REACTION MECHANISM

The enzymatic reaction catalysed by GGT proceeds via a glutamyl enzyme intermediate. The activated oxygen atom of the side chain of the N-terminal threonine residue of the small subunit of GGT attacks the carbonyl carbon of a γ-glutamyl compound to form a γ-glutamyl enzyme intermediate. When this intermediate is subjected to nucleophilic substitution by amino acids or peptides, the reaction is a transpeptidation reaction, producing new γ-glutamyl compounds. When the intermediate is subjected to nucleophilic attack by water, the reaction is a hydrolysis reaction, releasing glutamate (Suzuki et al, 2013).

Three types of reactions are possible based on the destination of the γ-glutamyl moiety:

1. Transfer to water results in hydrolysis

2. Trans-peptidation reaction ensues on transfer to an “acceptor” like amino acids or peptides.

3. Transfer to another molecule of the substrate results in auto-transpeptidation.

ROLE OF γ- GLUTAMYL TRANSPEPTIDASE IN γ-GLUTAMYL CYCLE

γ-glutamyl transpeptidase has been proposed to play a physiological role in the γ-glutamyl cycle which is involved in the uptake of amino acids through the cell membrane into mammalian and bacterial cells (Orlowski and Meister, 1970).

The γ-glutamyl cycle, a biochemical mechanism proposed by Meister, describes the metabolism of glutathione. The first step in the metabolism of glutathione occurs in the extracellular environment and involves the enzyme, γ –glutamyl transpeptidase (Meister and Tate. 1976). γ –glutamyl transpeptidase is the only known enzyme that has the capability to cleave intact glutathione (Meister and Tate, 1976; Meister et al., 1981; Hanigan, 1998). When glutathione encounters γ –glutamyl transpeptidase, the γ-glutamyl bond of the glutathione molecule is hydrolysed by γ–glutamyl transpeptidase .The products that form as a result of this interaction are γ-glutamyl moiety and a cysteinyl-glycine molecule. The following reactions can occur through the breakdown of glutathione:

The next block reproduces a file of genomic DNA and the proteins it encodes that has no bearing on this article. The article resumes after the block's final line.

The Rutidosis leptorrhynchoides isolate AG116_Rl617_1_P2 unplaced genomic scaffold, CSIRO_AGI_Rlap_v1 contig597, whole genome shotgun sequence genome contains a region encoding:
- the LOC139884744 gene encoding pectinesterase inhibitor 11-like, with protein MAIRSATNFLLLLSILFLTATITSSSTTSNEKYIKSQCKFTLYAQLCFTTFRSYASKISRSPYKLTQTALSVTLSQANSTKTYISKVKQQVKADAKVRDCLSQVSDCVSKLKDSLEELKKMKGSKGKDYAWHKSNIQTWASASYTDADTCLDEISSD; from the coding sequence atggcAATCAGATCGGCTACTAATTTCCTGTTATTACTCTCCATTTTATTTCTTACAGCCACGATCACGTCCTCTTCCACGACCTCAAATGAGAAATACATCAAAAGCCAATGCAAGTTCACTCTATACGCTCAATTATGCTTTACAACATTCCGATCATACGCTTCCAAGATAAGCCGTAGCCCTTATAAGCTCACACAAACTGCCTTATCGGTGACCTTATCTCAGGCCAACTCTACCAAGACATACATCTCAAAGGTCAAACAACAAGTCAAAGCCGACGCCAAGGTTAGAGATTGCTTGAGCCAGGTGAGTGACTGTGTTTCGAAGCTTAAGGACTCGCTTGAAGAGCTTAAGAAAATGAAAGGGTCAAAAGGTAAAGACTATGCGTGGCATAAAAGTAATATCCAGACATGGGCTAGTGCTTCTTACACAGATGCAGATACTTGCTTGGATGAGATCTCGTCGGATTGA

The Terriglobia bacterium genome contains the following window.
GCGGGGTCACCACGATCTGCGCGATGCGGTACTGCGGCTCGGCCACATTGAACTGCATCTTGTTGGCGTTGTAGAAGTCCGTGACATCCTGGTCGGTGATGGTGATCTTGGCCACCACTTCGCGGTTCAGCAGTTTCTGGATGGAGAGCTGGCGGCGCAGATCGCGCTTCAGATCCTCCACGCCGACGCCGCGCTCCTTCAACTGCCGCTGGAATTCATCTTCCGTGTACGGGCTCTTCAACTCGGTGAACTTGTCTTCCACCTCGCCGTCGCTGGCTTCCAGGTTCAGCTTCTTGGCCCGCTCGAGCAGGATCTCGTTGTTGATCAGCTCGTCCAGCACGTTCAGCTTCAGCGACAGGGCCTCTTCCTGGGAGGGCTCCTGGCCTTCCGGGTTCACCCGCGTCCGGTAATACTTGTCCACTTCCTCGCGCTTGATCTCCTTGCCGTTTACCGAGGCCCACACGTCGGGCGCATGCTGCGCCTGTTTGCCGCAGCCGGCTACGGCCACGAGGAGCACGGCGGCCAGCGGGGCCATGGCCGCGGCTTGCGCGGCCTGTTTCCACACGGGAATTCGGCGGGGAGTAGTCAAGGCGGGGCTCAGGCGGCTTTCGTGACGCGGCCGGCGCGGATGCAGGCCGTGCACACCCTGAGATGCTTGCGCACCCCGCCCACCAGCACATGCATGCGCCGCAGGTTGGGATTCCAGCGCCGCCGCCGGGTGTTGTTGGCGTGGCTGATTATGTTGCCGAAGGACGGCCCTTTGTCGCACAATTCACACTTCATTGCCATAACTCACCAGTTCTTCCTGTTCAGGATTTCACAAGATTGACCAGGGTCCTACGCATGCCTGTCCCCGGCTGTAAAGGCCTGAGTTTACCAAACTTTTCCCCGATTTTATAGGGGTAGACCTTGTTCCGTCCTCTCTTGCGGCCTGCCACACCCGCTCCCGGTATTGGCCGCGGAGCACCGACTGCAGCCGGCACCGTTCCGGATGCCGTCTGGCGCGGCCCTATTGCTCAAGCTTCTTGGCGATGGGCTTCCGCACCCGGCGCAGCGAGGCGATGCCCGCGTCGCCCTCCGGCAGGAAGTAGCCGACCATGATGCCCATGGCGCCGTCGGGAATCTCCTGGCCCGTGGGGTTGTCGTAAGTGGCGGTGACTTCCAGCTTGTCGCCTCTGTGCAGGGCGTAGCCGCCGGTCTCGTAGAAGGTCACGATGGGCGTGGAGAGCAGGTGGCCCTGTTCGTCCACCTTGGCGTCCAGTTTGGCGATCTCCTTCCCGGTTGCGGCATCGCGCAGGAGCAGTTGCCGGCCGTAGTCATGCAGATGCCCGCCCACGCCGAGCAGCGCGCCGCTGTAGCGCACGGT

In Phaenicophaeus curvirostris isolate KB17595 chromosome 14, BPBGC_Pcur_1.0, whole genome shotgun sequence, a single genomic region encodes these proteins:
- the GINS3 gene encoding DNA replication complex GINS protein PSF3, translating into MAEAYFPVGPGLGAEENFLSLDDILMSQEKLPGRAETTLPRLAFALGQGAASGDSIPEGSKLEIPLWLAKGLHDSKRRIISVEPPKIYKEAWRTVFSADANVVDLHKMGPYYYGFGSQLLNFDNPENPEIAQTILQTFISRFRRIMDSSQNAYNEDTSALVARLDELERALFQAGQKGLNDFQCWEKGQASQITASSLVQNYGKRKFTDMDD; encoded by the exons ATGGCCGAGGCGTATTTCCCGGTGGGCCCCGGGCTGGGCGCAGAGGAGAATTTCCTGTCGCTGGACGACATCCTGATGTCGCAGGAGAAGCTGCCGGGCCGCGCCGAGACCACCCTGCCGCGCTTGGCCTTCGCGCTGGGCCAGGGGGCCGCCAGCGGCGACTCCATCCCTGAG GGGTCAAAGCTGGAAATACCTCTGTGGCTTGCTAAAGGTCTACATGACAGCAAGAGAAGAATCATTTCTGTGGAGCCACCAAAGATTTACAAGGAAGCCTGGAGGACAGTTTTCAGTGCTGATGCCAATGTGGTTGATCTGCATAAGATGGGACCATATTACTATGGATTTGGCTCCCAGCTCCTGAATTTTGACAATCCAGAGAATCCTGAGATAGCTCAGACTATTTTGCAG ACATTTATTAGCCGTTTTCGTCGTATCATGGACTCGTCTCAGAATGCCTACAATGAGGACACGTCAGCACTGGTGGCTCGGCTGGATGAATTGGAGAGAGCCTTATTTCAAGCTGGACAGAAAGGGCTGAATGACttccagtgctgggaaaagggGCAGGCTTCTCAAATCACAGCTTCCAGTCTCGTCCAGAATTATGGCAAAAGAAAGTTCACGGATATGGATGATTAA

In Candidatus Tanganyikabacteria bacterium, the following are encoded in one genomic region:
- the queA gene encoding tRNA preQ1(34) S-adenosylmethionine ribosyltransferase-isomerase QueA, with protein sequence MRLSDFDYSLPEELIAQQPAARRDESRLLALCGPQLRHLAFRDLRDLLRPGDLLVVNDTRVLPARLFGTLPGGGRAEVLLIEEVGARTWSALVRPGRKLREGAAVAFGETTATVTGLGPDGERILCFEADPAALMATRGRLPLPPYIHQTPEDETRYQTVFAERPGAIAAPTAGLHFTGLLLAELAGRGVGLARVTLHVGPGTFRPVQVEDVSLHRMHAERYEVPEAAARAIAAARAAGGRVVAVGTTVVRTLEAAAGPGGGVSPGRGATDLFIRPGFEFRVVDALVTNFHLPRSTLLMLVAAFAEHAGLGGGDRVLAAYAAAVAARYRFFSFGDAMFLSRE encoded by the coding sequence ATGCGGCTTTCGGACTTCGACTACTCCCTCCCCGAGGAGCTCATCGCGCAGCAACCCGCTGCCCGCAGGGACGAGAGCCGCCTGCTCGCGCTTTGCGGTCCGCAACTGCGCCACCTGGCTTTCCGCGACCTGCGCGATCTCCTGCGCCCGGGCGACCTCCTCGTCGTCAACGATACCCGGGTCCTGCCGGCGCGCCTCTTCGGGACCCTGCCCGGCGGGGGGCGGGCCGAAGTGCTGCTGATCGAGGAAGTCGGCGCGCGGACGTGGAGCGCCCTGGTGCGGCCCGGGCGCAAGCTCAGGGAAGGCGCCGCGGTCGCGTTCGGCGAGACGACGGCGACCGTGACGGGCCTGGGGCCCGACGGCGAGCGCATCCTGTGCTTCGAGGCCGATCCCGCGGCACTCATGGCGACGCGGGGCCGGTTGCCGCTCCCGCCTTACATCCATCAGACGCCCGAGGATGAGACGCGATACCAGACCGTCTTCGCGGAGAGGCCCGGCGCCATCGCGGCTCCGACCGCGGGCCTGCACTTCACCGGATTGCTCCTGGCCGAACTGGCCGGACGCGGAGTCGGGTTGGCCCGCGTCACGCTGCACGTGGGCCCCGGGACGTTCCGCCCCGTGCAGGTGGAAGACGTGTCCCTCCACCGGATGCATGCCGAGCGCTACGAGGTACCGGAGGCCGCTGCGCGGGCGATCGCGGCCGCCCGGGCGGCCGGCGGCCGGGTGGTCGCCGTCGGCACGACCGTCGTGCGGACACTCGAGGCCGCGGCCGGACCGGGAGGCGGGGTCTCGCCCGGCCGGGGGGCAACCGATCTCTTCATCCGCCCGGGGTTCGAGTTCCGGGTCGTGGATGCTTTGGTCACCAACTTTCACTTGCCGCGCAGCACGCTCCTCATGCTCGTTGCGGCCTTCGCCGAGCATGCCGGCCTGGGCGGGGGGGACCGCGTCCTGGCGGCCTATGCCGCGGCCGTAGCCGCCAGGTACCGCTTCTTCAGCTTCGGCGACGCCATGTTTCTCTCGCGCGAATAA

1. γ-glutamyl-cysteinyl-glycine + amino acid γ-glutamyl-amino acid + cysteinyl-glycine

2. γ-glutamyl-cysteine-glycine + water glutamate + cysteine-glycine

3. γ-glutamyl-cysteine-glycine + γ-glutamyl-cysteine-glycine γ-(γ-glutamyl)-glutamyl-çysteine-glycine + cysteine-glycine

If there is an abundance of an acceptor molecule, such as an amino acid or a dipeptide, the γ-glutamyl moiety can bind to the acceptor and be transported into the ceIl (Reaction 1). This is known as transpeptidation (Allison et al, 1985).

Water can serve as an acceptor for the γ-glutamyl moiety resulting in hydrolysis of the γ -glutamyl bond (Reaction 2) to produce glutamate and cysteine-glycine.

In the absence of an acceptor (as seen in Reaction l) or water (as seen in Reaction 2), auto-transpeptidation can occur (Reaction 3) where the γ- glutamyl moiety can bind to another glutathione molecule leaving cysteine-glycine as the other product (Abbott et al, 1986). The cysteine-glycine product can then be cleaved by peptidases, such as amino-peptidases, found in the extracellular